Disenchantment with traditional deity is exacerbated by the street smarts with which we, for survival in the midst of increasing complexity, must imbue ourselves. We’re asked to believe in what, from our increasingly naturalistic world-view, seems more like a cosmic superbeing capable of filling all needs, including:
God-of-the-Gaps— those portions, ever dwindling, of the known world that science hasn’t yet explained;
God-of-the-Gap— granting whatever we pray for, even if it’s already on sale at the mall; and
God-of-the-Gasps— sundry astounding miracles performed at key moments for the desired affect.
This entity must be always available for psychiatric work on demand via prayer or meditation, and to dramatically change our lives on a periodic basis.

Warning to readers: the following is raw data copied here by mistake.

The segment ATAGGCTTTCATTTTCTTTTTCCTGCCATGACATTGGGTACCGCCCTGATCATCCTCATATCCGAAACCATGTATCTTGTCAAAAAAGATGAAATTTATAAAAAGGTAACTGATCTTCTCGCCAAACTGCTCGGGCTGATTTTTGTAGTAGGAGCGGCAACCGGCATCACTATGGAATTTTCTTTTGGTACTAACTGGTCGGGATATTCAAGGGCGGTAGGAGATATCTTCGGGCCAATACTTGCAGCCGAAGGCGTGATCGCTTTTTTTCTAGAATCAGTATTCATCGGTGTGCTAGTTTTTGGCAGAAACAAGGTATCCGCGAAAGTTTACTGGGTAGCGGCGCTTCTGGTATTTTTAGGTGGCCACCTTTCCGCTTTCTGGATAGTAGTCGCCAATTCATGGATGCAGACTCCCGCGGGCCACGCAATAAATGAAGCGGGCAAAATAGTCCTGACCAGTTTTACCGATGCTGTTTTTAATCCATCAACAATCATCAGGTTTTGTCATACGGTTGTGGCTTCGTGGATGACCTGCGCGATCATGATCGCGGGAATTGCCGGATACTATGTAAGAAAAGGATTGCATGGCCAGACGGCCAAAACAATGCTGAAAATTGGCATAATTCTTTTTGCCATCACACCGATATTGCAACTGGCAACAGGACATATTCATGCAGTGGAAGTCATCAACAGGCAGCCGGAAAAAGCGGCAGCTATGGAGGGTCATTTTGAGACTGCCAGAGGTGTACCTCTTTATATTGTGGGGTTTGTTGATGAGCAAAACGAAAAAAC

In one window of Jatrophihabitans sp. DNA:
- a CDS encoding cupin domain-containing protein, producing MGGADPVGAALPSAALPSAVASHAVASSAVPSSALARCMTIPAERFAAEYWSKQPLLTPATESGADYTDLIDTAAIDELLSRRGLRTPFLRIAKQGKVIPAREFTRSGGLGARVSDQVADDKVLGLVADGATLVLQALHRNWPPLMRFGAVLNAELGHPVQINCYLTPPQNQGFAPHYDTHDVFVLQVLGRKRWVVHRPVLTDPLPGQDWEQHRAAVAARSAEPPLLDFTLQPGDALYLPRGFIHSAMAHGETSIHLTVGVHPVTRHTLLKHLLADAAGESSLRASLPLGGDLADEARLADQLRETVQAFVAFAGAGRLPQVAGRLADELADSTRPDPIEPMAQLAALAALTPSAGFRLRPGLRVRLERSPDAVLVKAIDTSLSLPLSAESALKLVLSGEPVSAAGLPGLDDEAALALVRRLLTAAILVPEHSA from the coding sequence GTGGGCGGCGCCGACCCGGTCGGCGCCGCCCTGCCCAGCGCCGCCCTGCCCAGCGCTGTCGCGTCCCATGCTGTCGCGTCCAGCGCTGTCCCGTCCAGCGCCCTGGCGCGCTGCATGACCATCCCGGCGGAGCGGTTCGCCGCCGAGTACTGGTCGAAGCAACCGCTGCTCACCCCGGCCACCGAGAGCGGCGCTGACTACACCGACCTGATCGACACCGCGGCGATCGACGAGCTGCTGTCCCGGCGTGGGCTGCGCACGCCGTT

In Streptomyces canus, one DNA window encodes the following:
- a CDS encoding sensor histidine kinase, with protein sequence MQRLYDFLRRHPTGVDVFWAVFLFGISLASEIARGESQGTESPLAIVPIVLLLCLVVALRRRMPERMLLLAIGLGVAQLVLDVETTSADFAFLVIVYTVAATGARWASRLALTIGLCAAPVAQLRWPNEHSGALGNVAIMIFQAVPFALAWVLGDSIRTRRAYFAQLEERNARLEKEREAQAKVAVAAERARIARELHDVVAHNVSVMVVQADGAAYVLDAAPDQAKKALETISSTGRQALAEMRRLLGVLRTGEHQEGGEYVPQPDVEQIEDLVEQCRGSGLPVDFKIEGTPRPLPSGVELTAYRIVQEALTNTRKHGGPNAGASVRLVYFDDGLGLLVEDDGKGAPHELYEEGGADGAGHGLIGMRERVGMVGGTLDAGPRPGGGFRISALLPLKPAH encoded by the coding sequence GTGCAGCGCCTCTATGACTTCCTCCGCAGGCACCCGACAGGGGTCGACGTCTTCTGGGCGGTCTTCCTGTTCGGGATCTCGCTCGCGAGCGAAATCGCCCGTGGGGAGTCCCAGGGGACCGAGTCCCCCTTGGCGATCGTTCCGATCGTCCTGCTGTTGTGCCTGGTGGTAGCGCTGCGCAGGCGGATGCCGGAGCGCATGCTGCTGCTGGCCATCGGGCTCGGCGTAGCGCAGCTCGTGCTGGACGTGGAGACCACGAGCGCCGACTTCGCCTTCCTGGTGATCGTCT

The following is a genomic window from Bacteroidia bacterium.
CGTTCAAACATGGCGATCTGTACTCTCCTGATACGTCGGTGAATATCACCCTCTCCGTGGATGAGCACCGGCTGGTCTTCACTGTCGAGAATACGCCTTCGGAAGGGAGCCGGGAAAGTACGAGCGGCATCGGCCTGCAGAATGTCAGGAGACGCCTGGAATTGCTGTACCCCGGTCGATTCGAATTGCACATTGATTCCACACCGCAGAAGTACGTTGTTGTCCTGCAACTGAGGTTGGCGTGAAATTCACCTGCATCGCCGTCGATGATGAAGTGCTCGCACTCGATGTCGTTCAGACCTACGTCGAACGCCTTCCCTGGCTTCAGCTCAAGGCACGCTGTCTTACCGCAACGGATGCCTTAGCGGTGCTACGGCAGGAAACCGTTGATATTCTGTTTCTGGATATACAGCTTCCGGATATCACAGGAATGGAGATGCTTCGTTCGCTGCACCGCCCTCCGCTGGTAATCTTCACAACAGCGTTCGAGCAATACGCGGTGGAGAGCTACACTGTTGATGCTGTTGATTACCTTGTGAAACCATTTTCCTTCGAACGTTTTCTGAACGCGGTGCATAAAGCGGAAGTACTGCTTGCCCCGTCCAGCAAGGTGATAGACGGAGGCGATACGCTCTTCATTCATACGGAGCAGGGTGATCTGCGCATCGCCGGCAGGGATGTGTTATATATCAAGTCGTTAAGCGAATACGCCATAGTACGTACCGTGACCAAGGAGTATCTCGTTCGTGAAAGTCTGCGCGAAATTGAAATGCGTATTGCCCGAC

Finally the toughest yet. When we die not only is this megaforce to be relied on to sustain us for eternity as conscious beings, but to help us finally get over that one singles outing when we bowled such a low score that everyone started talking in whispers.
It’s argued that belief in deity is properly irrational— faith seeking understanding rather than the other way around. But irrationality can exacerbate superstition, which can be harmful. Even positive yearning when unguided courts over-expectancy, if not unpreparedness.
In nearly everyone’s life there comes a time of skepticism, of wondering whether the idea of deity developed as the result of a desire to fill as many needs as possible in order to maximize income, religion becoming just another racket evolved over centuries, like Ponzi or telemarketing— leading many to prematurely give up on the whole enterprise.